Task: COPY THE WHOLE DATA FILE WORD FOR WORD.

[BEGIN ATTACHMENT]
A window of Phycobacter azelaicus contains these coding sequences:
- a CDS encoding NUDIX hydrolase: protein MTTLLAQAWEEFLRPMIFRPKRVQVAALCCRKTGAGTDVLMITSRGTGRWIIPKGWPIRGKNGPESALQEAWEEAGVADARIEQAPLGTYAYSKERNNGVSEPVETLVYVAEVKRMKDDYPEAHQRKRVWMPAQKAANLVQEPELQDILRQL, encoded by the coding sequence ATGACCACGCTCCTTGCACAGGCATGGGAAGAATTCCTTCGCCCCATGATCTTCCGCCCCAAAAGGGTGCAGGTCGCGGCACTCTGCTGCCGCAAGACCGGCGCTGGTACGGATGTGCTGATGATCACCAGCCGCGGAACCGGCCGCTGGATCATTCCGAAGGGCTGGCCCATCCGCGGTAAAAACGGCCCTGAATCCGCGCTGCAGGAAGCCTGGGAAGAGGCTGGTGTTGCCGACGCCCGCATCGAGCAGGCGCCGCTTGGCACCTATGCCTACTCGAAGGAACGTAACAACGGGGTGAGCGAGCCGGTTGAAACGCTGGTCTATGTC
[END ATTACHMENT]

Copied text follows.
A window of Phycobacter azelaicus contains these coding sequences:
- a CDS encoding NUDIX hydrolase: protein MTTLLAQAWEEFLRPMIFRPKRVQVAALCCRKTGAGTDVLMITSRGTGRWIIPKGWPIRGKNGPESALQEAWEEAGVADARIEQAPLGTYAYSKERNNGVSEPVETLVYVAEVKRMKDDYPEAHQRKRVWMPAQKAANLVQEPELQDILRQL, encoded by the coding sequence ATGACCACGCTCCTTGCACAGGCATGGGAAGAATTCCTTCGCCCCATGATCTTCCGCCCCAAAAGGGTGCAGGTCGCGGCACTCTGCTGCCGCAAGACCGGCGCTGGTACGGATGTGCTGATGATCACCAGCCGCGGAACCGGCCGCTGGATCATTCCGAAGGGCTGGCCCATCCGCGGTAAAAACGGCCCTGAATCCGCGCTGCAGGAAGCCTGGGAAGAGGCTGGTGTTGCCGACGCCCGCATCGAGCAGGCGCCGCTTGGCACCTATGCCTACTCGAAGGAACGTAACAACGGGGTGAGCGAGCCGGTTGAAACGCTGGTCTATGTC